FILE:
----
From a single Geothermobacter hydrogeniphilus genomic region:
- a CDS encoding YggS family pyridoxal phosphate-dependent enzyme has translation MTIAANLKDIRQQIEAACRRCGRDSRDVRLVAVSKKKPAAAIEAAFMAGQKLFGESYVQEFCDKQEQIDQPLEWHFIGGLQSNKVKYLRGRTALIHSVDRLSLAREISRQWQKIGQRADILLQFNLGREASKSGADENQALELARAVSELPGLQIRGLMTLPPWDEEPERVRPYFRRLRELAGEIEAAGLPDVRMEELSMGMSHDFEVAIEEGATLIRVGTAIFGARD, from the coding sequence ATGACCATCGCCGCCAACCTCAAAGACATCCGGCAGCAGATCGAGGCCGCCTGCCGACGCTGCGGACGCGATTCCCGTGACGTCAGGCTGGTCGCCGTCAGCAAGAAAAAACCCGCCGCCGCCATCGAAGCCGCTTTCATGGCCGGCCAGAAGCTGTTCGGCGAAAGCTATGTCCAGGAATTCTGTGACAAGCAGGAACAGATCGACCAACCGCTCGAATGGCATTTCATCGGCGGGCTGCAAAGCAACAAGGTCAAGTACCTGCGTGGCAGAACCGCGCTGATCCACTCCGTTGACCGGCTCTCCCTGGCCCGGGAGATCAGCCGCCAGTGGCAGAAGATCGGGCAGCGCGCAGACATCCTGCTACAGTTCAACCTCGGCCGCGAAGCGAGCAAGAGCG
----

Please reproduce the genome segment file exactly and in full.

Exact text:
From a single Geothermobacter hydrogeniphilus genomic region:
- a CDS encoding YggS family pyridoxal phosphate-dependent enzyme has translation MTIAANLKDIRQQIEAACRRCGRDSRDVRLVAVSKKKPAAAIEAAFMAGQKLFGESYVQEFCDKQEQIDQPLEWHFIGGLQSNKVKYLRGRTALIHSVDRLSLAREISRQWQKIGQRADILLQFNLGREASKSGADENQALELARAVSELPGLQIRGLMTLPPWDEEPERVRPYFRRLRELAGEIEAAGLPDVRMEELSMGMSHDFEVAIEEGATLIRVGTAIFGARD, from the coding sequence ATGACCATCGCCGCCAACCTCAAAGACATCCGGCAGCAGATCGAGGCCGCCTGCCGACGCTGCGGACGCGATTCCCGTGACGTCAGGCTGGTCGCCGTCAGCAAGAAAAAACCCGCCGCCGCCATCGAAGCCGCTTTCATGGCCGGCCAGAAGCTGTTCGGCGAAAGCTATGTCCAGGAATTCTGTGACAAGCAGGAACAGATCGACCAACCGCTCGAATGGCATTTCATCGGCGGGCTGCAAAGCAACAAGGTCAAGTACCTGCGTGGCAGAACCGCGCTGATCCACTCCGTTGACCGGCTCTCCCTGGCCCGGGAGATCAGCCGCCAGTGGCAGAAGATCGGGCAGCGCGCAGACATCCTGCTACAGTTCAACCTCGGCCGCGAAGCGAGCAAGAGCG